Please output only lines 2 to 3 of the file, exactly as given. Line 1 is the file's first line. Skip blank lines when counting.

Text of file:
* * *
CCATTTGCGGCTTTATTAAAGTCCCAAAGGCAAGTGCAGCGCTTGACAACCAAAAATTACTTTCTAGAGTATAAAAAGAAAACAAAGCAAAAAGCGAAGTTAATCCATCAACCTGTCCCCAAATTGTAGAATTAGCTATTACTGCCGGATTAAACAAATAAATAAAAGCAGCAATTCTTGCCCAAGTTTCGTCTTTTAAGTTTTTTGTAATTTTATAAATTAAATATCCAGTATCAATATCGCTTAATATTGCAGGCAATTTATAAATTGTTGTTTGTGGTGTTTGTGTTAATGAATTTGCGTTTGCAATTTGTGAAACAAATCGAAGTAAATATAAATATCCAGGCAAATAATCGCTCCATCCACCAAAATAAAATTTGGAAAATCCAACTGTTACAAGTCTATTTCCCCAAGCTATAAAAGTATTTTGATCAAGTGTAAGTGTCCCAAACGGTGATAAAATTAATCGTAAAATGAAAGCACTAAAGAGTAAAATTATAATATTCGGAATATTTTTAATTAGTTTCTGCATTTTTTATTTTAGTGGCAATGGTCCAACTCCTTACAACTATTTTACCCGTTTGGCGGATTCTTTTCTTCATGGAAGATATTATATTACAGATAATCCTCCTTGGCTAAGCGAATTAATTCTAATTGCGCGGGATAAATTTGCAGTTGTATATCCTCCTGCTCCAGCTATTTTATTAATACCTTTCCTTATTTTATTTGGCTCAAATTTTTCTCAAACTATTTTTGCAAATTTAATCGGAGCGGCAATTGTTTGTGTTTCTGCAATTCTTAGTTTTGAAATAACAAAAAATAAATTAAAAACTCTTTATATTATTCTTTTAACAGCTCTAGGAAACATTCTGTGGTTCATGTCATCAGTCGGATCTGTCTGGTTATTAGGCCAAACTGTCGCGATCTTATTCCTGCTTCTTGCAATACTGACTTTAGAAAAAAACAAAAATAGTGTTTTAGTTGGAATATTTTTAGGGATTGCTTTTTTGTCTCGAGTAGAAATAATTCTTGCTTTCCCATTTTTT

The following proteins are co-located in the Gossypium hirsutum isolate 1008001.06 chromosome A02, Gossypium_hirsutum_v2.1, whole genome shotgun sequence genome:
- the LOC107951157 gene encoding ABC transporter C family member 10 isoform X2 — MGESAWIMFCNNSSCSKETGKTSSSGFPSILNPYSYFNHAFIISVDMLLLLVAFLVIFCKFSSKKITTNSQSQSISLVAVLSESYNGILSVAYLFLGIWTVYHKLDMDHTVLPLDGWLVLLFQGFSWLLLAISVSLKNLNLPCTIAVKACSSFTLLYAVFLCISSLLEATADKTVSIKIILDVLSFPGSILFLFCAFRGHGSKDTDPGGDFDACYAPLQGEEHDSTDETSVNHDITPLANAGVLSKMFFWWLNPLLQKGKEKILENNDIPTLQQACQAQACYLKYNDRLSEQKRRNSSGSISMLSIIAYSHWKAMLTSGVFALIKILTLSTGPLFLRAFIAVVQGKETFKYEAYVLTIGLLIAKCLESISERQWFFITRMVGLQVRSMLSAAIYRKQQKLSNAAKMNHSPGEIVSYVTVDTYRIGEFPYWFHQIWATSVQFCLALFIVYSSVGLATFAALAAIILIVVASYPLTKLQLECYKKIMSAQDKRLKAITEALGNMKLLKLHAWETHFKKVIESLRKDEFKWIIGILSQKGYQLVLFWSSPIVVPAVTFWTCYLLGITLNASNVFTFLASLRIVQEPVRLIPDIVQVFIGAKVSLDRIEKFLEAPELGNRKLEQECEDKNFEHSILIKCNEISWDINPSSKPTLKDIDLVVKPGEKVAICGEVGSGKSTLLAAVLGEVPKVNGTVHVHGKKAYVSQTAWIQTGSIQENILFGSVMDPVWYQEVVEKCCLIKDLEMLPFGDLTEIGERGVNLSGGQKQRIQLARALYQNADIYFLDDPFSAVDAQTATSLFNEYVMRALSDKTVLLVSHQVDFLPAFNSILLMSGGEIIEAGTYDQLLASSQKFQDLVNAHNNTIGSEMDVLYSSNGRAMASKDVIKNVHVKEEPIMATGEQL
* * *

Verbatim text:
The following proteins are co-located in the Gossypium hirsutum isolate 1008001.06 chromosome A02, Gossypium_hirsutum_v2.1, whole genome shotgun sequence genome:
- the LOC107951157 gene encoding ABC transporter C family member 10 isoform X2 — MGESAWIMFCNNSSCSKETGKTSSSGFPSILNPYSYFNHAFIISVDMLLLLVAFLVIFCKFSSKKITTNSQSQSISLVAVLSESYNGILSVAYLFLGIWTVYHKLDMDHTVLPLDGWLVLLFQGFSWLLLAISVSLKNLNLPCTIAVKACSSFTLLYAVFLCISSLLEATADKTVSIKIILDVLSFPGSILFLFCAFRGHGSKDTDPGGDFDACYAPLQGEEHDSTDETSVNHDITPLANAGVLSKMFFWWLNPLLQKGKEKILENNDIPTLQQACQAQACYLKYNDRLSEQKRRNSSGSISMLSIIAYSHWKAMLTSGVFALIKILTLSTGPLFLRAFIAVVQGKETFKYEAYVLTIGLLIAKCLESISERQWFFITRMVGLQVRSMLSAAIYRKQQKLSNAAKMNHSPGEIVSYVTVDTYRIGEFPYWFHQIWATSVQFCLALFIVYSSVGLATFAALAAIILIVVASYPLTKLQLECYKKIMSAQDKRLKAITEALGNMKLLKLHAWETHFKKVIESLRKDEFKWIIGILSQKGYQLVLFWSSPIVVPAVTFWTCYLLGITLNASNVFTFLASLRIVQEPVRLIPDIVQVFIGAKVSLDRIEKFLEAPELGNRKLEQECEDKNFEHSILIKCNEISWDINPSSKPTLKDIDLVVKPGEKVAICGEVGSGKSTLLAAVLGEVPKVNGTVHVHGKKAYVSQTAWIQTGSIQENILFGSVMDPVWYQEVVEKCCLIKDLEMLPFGDLTEIGERGVNLSGGQKQRIQLARALYQNADIYFLDDPFSAVDAQTATSLFNEYVMRALSDKTVLLVSHQVDFLPAFNSILLMSGGEIIEAGTYDQLLASSQKFQDLVNAHNNTIGSEMDVLYSSNGRAMASKDVIKNVHVKEEPIMATGEQL